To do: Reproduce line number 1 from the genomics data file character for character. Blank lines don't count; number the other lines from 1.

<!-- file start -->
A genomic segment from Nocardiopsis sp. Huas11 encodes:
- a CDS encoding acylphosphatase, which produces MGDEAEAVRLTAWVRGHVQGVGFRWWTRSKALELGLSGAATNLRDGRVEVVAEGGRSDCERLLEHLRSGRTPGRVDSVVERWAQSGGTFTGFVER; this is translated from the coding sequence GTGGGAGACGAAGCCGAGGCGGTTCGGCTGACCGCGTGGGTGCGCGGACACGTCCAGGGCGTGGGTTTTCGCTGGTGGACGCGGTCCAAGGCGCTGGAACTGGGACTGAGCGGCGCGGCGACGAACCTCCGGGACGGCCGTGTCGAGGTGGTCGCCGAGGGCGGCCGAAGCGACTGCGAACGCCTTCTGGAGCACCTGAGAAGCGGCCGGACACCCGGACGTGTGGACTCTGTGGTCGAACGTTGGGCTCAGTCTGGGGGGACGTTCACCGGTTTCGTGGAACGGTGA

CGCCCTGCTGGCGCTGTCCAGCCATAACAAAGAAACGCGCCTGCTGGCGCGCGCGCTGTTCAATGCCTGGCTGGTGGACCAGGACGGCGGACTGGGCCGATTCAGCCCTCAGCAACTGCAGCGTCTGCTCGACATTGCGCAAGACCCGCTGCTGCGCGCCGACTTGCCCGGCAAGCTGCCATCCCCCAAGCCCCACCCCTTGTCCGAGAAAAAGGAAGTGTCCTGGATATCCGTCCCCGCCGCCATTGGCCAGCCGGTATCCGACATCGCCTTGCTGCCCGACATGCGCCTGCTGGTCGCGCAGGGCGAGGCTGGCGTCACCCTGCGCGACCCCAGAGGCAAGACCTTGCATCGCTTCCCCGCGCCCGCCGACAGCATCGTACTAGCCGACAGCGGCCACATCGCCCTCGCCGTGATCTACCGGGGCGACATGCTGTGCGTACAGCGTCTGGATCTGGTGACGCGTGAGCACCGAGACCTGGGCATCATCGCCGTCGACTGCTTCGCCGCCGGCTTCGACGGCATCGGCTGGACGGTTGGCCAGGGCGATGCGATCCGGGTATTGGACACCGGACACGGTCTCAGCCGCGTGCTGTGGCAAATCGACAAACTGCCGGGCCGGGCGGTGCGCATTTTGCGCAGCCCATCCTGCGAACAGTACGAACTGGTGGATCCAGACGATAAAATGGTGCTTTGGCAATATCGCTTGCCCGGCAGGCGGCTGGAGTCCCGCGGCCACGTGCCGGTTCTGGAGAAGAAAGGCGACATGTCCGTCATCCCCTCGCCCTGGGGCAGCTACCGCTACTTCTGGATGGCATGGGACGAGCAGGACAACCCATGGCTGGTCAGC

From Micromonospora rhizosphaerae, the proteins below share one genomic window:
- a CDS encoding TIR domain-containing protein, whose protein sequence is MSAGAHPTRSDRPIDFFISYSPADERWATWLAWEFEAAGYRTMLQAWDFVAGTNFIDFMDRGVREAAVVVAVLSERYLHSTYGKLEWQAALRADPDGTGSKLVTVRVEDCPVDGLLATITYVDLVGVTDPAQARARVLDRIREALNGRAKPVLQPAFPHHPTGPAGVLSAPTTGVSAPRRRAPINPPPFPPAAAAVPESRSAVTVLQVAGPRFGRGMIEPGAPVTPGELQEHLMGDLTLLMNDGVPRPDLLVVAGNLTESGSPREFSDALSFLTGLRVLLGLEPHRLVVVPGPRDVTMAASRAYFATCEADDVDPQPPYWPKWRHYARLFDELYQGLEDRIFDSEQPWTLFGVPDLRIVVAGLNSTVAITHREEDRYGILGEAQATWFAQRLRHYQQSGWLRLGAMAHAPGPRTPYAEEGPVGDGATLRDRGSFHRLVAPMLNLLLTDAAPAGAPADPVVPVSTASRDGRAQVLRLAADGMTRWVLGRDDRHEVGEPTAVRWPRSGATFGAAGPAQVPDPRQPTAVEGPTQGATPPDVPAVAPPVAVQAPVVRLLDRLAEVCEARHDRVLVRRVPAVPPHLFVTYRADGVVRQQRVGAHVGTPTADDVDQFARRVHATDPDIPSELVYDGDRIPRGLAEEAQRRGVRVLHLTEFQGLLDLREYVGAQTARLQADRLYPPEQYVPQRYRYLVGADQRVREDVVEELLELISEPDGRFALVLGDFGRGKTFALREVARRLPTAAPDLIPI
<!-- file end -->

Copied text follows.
A genomic segment from Nocardiopsis sp. Huas11 encodes: